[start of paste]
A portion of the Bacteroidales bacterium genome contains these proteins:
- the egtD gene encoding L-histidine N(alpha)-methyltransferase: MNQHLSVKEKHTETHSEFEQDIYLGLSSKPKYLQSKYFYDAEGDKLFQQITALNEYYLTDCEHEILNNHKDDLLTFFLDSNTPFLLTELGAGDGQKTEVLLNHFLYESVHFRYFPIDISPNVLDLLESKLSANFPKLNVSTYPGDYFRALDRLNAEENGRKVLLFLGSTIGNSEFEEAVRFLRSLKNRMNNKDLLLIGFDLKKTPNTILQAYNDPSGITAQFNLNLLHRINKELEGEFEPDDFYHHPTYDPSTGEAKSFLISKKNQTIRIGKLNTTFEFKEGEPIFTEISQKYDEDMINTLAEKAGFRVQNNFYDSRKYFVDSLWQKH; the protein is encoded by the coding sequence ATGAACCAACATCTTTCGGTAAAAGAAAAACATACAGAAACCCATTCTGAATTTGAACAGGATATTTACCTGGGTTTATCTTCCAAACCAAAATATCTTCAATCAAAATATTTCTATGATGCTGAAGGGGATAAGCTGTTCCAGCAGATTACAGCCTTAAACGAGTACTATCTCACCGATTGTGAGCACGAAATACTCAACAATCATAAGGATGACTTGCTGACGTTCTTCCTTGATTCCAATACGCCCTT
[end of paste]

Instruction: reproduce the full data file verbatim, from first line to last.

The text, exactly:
A portion of the Bacteroidales bacterium genome contains these proteins:
- the egtD gene encoding L-histidine N(alpha)-methyltransferase: MNQHLSVKEKHTETHSEFEQDIYLGLSSKPKYLQSKYFYDAEGDKLFQQITALNEYYLTDCEHEILNNHKDDLLTFFLDSNTPFLLTELGAGDGQKTEVLLNHFLYESVHFRYFPIDISPNVLDLLESKLSANFPKLNVSTYPGDYFRALDRLNAEENGRKVLLFLGSTIGNSEFEEAVRFLRSLKNRMNNKDLLLIGFDLKKTPNTILQAYNDPSGITAQFNLNLLHRINKELEGEFEPDDFYHHPTYDPSTGEAKSFLISKKNQTIRIGKLNTTFEFKEGEPIFTEISQKYDEDMINTLAEKAGFRVQNNFYDSRKYFVDSLWQKH; the protein is encoded by the coding sequence ATGAACCAACATCTTTCGGTAAAAGAAAAACATACAGAAACCCATTCTGAATTTGAACAGGATATTTACCTGGGTTTATCTTCCAAACCAAAATATCTTCAATCAAAATATTTCTATGATGCTGAAGGGGATAAGCTGTTCCAGCAGATTACAGCCTTAAACGAGTACTATCTCACCGATTGTGAGCACGAAATACTCAACAATCATAAGGATGACTTGCTGACGTTCTTCCTTGATTCCAATACGCCCTT